Jens Rassweiler on Tuesday, 07 November 2023 08:45

This study focuses on evaluating the robustness of clinical trials that have investigated the use of low-intensity extracorporeal shockwave therapy (LI-ESWT) as a treatment for erectile dysfunction (ED). The authors aim to determine the fragility index of these trials to assess the stability of their results.

Erectile dysfunction is a common condition that affects many men, and LI-ESWT has been studied as a potential therapeutic option. However, the trials evaluating LI-ESWT for ED often have small study sizes, inconsistent treatment protocols, and short follow-up periods, which can impact the reliability of their findings.

The fragility index is a statistical measure that indicates how robust the results of a clinical trial are. It represents the minimum number of participants in a trial arm whose outcomes would need to change to alter the statistical significance of the results. A low fragility index suggests that the results are sensitive to small changes in the data.

The authors performed a scoping review of clinical trials that evaluated the efficacy of LI-ESWT for ED with statistically significant results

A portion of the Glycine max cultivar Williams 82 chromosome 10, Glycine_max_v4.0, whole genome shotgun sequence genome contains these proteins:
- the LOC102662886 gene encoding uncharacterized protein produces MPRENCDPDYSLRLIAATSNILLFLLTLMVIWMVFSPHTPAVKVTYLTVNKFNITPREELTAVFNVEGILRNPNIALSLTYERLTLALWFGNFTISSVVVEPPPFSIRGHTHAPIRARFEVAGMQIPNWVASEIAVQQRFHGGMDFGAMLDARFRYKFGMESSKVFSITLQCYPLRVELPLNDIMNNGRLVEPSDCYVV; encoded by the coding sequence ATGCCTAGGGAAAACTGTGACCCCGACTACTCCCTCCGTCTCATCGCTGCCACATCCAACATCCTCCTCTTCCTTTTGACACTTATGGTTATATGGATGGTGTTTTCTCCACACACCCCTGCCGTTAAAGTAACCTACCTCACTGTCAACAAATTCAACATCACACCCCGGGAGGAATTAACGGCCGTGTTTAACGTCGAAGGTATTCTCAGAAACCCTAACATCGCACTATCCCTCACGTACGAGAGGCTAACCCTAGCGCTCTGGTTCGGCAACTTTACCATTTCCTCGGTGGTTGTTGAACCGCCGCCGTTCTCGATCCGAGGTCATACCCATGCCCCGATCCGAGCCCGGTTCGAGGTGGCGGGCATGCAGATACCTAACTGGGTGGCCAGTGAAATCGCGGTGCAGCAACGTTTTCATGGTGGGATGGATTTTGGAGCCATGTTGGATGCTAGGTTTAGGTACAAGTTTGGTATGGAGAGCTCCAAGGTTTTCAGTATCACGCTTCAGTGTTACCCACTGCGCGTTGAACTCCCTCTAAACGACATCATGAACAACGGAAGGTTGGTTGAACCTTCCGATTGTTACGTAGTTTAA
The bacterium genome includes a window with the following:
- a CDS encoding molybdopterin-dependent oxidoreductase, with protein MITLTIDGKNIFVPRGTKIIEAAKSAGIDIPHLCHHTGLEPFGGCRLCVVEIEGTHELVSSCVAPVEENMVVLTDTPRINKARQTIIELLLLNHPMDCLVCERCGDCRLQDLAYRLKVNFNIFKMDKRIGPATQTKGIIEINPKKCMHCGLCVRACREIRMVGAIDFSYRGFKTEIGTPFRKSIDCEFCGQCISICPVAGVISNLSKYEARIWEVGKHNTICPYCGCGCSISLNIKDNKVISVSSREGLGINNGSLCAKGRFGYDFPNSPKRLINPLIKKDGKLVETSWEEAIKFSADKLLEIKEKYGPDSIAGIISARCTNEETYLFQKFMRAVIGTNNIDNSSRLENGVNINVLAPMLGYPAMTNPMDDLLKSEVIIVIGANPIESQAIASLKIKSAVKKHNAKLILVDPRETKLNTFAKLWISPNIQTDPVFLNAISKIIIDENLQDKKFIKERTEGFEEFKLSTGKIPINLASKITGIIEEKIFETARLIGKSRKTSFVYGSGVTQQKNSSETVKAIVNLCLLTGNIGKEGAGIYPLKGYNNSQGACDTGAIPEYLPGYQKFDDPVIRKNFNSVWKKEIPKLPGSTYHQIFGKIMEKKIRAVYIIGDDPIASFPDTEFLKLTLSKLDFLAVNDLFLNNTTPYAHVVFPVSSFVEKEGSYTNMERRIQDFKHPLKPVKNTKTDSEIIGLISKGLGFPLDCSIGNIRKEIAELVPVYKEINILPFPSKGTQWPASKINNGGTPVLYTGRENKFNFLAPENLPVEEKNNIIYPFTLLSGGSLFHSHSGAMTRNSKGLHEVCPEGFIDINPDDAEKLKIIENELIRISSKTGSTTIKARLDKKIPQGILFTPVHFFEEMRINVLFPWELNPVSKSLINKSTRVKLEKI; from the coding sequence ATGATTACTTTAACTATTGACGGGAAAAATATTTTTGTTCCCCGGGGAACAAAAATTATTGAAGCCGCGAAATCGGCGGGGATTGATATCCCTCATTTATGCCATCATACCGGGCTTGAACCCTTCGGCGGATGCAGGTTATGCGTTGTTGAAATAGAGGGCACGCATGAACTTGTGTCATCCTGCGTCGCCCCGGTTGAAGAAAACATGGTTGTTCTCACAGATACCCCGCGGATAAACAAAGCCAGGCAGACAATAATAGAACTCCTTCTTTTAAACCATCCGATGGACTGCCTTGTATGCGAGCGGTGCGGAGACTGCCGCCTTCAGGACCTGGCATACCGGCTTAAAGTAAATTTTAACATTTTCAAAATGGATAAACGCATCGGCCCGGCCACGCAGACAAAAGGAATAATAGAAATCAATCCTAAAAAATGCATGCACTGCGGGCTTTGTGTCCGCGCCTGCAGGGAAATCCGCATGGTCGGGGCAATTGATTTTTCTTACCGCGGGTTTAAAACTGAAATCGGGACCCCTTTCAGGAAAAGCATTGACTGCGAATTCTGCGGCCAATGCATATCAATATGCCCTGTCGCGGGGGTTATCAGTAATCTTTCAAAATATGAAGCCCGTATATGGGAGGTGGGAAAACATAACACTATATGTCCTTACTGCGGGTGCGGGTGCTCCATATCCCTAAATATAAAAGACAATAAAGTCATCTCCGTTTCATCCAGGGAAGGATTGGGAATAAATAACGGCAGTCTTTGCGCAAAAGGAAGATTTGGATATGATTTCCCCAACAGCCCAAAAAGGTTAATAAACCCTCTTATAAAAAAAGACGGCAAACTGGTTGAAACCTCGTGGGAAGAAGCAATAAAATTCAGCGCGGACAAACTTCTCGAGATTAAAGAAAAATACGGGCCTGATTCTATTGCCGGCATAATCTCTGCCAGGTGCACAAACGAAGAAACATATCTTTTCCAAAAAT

(P https://www.storzmedical.com/images/blog/sonderzeichen.jpg 0.05). They calculated the fragility index for each trial to determine the stability of the treatment effect. The fragility index values ranged from 1 to 21, with a median value of 2 for studies using objective measures and 15 for studies using non-standardized outcomes.

https://www.storzmedical.com/images/blog/Table1.png

The findings of the study indicate that the fragility index of the trials evaluating LI-ESWT for ED is generally low, suggesting that the results of these trials are sensitive to small changes in sample size or outcome. The authors suggest that larger sample sizes, more consistent treatment protocols, and more representative study populations are needed to improve the robustness of future trials in this area. Additionally, the fragility index could be a valuable tool for evaluating the reliability of clinical trial results in other medical contexts as well.